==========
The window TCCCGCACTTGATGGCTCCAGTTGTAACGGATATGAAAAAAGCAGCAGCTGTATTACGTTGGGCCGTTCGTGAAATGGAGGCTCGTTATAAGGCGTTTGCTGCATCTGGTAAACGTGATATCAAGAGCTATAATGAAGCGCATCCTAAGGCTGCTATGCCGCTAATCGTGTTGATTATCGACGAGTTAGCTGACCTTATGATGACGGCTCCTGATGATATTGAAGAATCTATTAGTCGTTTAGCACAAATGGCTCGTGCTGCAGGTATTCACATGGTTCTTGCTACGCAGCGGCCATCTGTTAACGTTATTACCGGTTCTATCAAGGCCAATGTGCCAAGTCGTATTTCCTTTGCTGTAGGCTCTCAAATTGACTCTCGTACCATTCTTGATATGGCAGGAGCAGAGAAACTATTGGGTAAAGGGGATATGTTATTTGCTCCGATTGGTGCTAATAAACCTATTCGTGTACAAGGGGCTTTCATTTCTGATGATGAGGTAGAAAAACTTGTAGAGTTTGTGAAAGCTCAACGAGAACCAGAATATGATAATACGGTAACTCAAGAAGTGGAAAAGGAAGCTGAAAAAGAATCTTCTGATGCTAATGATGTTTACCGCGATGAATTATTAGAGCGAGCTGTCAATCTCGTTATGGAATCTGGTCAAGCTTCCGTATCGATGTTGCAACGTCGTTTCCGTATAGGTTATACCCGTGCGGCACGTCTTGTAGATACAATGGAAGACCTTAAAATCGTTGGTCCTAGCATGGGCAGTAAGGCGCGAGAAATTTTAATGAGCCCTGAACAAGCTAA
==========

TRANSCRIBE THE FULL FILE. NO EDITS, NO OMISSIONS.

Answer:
The window TCCCGCACTTGATGGCTCCAGTTGTAACGGATATGAAAAAAGCAGCAGCTGTATTACGTTGGGCCGTTCGTGAAATGGAGGCTCGTTATAAGGCGTTTGCTGCATCTGGTAAACGTGATATCAAGAGCTATAATGAAGCGCATCCTAAGGCTGCTATGCCGCTAATCGTGTTGATTATCGACGAGTTAGCTGACCTTATGATGACGGCTCCTGATGATATTGAAGAATCTATTAGTCGTTTAGCACAAATGGCTCGTGCTGCAGGTATTCACATGGTTCTTGCTACGCAGCGGCCATCTGTTAACGTTATTACCGGTTCTATCAAGGCCAATGTGCCAAGTCGTATTTCCTTTGCTGTAGGCTCTCAAATTGACTCTCGTACCATTCTTGATATGGCAGGAGCAGAGAAACTATTGGGTAAAGGGGATATGTTATTTGCTCCGATTGGTGCTAATAAACCTATTCGTGTACAAGGGGCTTTCATTTCTGATGATGAGGTAGAAAAACTTGTAGAGTTTGTGAAAGCTCAACGAGAACCAGAATATGATAATACGGTAACTCAAGAAGTGGAAAAGGAAGCTGAAAAAGAATCTTCTGATGCTAATGATGTTTACCGCGATGAATTATTAGAGCGAGCTGTCAATCTCGTTATGGAATCTGGTCAAGCTTCCGTATCGATGTTGCAACGTCGTTTCCGTATAGGTTATACCCGTGCGGCACGTCTTGTAGATACAATGGAAGACCTTAAAATCGTTGGTCCTAGCATGGGCAGTAAGGCGCGAGAAATTTTAATGAGCCCTGAACAAGCTAA